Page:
The Segregated Media Says It’s All Roseanne’s Fault

Beginning in 1968 and until 2005, I held classes in Literature and writing at the University of California at Berkeley. Once in a while, I ran into a student who tried to get a rise out of me by writing a racist story or making a racist comment. I’d instruct the class that they could write all of the racist stories that they desired as long as they were fresh and original. That would usually end these clumsy efforts.

One day, I came to class and found written on the blackboard: “Dinner with Professor Reed, bring your own watermelon.” I told the class that the creator of this comment should come to my office or I’d turn him over to the Dean. I knew the identity of the person. He finally showed up. I told him that if he worked as an apprentice to the playwright Ed Bullins, who was preparing a play for production at Berkeley’s Black Repertory Group Theater, I wouldn’t report him. I thought that he’d get a position as a member of the crew. About ten weeks later, I saw the play. Ed Bullins had given him a role.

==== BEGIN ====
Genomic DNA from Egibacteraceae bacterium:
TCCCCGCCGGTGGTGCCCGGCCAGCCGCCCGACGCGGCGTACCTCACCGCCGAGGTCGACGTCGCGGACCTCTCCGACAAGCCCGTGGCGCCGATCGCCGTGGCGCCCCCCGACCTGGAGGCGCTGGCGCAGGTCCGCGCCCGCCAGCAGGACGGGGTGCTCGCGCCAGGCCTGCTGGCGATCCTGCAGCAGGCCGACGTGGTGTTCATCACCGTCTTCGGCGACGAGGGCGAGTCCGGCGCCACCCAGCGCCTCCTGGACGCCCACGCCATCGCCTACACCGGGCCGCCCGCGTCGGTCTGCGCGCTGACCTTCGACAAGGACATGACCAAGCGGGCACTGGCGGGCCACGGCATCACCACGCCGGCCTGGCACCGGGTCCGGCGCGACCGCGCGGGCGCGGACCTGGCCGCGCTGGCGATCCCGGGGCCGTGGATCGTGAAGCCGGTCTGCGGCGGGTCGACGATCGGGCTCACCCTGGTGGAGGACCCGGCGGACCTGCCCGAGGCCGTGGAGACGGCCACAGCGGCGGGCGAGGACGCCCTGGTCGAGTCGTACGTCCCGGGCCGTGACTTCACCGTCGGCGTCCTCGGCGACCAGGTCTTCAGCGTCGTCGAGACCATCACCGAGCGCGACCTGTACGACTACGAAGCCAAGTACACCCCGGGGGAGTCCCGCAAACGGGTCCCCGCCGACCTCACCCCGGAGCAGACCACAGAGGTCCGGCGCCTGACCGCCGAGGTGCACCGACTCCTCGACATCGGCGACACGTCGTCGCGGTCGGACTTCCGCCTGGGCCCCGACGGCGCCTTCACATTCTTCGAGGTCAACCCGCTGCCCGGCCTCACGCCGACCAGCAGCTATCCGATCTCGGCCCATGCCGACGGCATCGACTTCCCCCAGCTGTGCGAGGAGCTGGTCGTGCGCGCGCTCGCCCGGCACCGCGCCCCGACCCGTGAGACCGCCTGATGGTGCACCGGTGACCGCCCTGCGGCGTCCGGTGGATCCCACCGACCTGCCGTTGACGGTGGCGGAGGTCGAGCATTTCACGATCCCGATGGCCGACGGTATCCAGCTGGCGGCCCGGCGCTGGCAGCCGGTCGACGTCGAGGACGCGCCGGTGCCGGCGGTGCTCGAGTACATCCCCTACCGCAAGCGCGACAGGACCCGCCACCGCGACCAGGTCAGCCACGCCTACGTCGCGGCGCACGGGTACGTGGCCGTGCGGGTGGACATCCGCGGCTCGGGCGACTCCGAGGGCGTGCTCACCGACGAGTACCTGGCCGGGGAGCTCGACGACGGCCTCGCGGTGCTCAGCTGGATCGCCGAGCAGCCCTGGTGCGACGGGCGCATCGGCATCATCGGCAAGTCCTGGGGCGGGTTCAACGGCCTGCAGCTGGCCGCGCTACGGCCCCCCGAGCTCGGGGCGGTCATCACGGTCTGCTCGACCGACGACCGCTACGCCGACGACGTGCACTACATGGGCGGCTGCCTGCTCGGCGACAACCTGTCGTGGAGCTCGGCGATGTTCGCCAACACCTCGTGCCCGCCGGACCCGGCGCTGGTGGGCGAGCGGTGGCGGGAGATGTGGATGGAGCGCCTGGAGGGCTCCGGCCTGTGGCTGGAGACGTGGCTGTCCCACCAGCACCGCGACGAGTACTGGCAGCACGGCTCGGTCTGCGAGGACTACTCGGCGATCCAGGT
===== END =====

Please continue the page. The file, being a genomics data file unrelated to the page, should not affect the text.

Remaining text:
I never saw the student after he graduated. I don’t know whether his experience in Black theater and working with a Black playwright changed his mind about race. But I suspect that he, like many White students, who were raised in California towns, some of which were former Sun Down Towns, and like-minded people whom I have encountered Europe, Asia, and Africa, received all of his ideas about race from American film and television. Though ideologues…

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